Cartier sues rival Tiffany for stealing secrets of its luxury $10m jewelry by luring away executive who claims firm was ‘more interested in hiring me as a source of information than as a jewelry manager’
- Cartier filed a lawsuit against Tiffany on Monday for allegedly stealing trade secrets when it hired a former executive to learn about their rival’s jewelry
- Tiffany had hired former Cartier junior manager Megan Marino, who said Tiffany was more interested in her as a source of info rather than an employee
- She added that Tiffany execs told her not to worry about all the information she shared about Cartier when she began growing concerned about the issue
- Cartier also accused its rival of hiring another former executive to work on its Blue Book project despite that employee’s six-month non-compete agreement
- The lawsuit asks for Tiffany to return the allegedly stolen information and place an injunction that the rival not use any of the secrets it learned
Cartier sued Tiffany & Co on Monday, accusing its luxury rival of stealing trade secrets concerning its $10 million high-end jewelry from an employee it lured away in December.
According to a complaint filed in a New York State court in Manhattan, Tiffany hired Megan Marino, an underqualified junior manager who previously worked at Cartier, to learn more about the rival’s ‘High Jewelry’ collection, where pieces typically cost $50,000 to $10 million.
In an affidavit accompanying the complaint, Marino said Tiffany was ‘more interested in hiring me as a source of information than as a High Jewelry manager.’
Cartier, a unit of Switzerland’s Richemont SA, called Tiffany’s hiring of Marino a desperate bid to revive its own high jewelry unit after it was left in ‘disarray’ following several departures, reflecting Tiffany’s ‘disturbing culture of misappropriating competitive information.’
Cartier filed a lawsuit against Tiffany on Monday for allegedly stealing trade secrets when it hired a former executive to learn about their rival’s jewelry. Tiffany stands as Cartier’s main competitor and has done many celebrity ads, including one last year with Jay-Z and Beyoncé
Tiffany had hired former Cartier employee Megan Marino to work on their High Jewelry marketing team. Marino said she was clearly underqualified and that her bosses seemed more interested in learning about Cartier during her five weeks at the company
Cartier said Marino’s employment with Tiffany would cause ‘irreparable harm’ to their High Jewelry business and accused Tiffany have wanting to steal trade secrets
According to court papers, Marino was hired by Cartier in August of 2013, where she signed an agreement to keep the company’s confidential information a secret. The agreement included a clause that she maintain secrets even if hired by a competitor.
Debra Sloane, a Cartier employee who conducted Marino’s exit interview, wrote in an affidavit that the company was told Marino would be working in an ‘entirely new space’ when she left on December 27, 2021.
Sloane said Marino’s employment with Tiffany ‘would almost certainly cause irreparable harm to the High Jewelry business of Cartier, and lead to unfair competition and unjust enrichment for a competitor.
The documents show, Tiffany appeared to pin ultimate blame on Marino for divulging secrets by firing her after just five weeks.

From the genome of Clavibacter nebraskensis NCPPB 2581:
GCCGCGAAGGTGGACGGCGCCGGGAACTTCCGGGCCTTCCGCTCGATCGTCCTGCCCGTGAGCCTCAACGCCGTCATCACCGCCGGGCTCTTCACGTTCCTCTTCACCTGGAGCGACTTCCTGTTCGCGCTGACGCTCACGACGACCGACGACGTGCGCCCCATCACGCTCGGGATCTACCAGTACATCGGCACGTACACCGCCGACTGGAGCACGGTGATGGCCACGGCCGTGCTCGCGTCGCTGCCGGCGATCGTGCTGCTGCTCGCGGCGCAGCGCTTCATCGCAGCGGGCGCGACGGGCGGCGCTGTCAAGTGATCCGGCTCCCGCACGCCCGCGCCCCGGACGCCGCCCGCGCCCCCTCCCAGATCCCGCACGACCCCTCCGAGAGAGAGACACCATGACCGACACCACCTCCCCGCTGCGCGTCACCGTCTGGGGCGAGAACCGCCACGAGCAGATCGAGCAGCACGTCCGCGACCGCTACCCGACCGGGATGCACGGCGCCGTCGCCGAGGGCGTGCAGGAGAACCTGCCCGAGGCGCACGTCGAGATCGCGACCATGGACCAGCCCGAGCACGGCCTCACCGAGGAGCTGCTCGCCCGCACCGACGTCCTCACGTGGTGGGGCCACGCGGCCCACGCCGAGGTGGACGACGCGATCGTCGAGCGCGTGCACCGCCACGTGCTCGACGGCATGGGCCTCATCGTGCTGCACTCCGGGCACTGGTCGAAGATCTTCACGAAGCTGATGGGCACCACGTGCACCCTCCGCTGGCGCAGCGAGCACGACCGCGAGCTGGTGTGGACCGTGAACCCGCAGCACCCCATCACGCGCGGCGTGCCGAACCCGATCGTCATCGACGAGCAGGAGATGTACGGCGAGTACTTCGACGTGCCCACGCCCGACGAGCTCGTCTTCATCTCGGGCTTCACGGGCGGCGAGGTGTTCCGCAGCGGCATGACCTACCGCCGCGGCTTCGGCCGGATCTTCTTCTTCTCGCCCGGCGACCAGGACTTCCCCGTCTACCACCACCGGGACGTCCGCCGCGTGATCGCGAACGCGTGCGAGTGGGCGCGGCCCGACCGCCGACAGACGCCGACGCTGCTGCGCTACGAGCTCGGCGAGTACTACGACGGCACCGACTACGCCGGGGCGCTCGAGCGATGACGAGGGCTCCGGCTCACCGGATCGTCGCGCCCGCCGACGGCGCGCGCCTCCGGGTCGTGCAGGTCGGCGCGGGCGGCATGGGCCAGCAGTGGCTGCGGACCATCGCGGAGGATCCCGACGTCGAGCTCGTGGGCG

Marino said she had been contacted by Katie Liappas, a Tiffany vice president, in November to join her new merchandising team, according to court documents.
During her interview with Liappas, Marino said the exec seemed to not care about her inexperience for a position on the High Jewelry team.
‘I recall thinking that I had ‘hit the jackpot’ since I had no prior experience with High Jewelry,’ Marino wrote on her affidavit.
One of Tiffany’s most recent advertisements features winter Olympian Eileen Gu (above)
Another celebrity’s advertising for Tiffany was Hailey Bieber, model and wife of Justin Bieber
Cartier said Tiffany had hired another former exec with a six-month non-compete agreement to work on their Blue Book collection
When Marino was hired in 2013, she had signed a confidentially form with Cartier. She was allegedly told by a Tiffany exec that she probably never had to sign one
She said she then met with Liappas and another executive, Christopher Kilanitotis, so they could ‘pick her brain’ about Cartier where they asked about sales figures, events, locations and specific pieces of jewelry.
Marino added that when she grew worried about all the information she was sharing, she was repeatedly told by Liappas to ‘not worry’ about it and that Tiffany would work it all out.
Liappas allegedly told Marino that given her position Cartier, she probably never had to sign an Non-Disclosure Agreement so she was free to discuss company secrets.
Cartier also accused Tiffany of letting a recently hired former Cartier executive work on a high jewelry project called the ‘Blue Book’ despite her six-month non-compete agreement.
The lawsuit seeks an injunction requiring that Tiffany return and not use stolen trade secrets, plus unspecified damages.
Cartier said in a statement: ‘Cartier fully respects the rights of competitors to pursue their commercial objectives. In this case, however, Tiffany’s commercial ambition crossed the line between the ordinary course of business and unfair competition.’
Tiffany denied the allegations and said they will ‘vigorously defend ourselves.’
On January 19, Richemont said strong demand for jewelry and watches following a trough earlier in the coronavirus pandemic boosted quarterly sales by 32 per cent.
Sales at Richemont’s jewelry brands Cartier, Buccellati and Van Cleef & Arpels rose 38 per cent.
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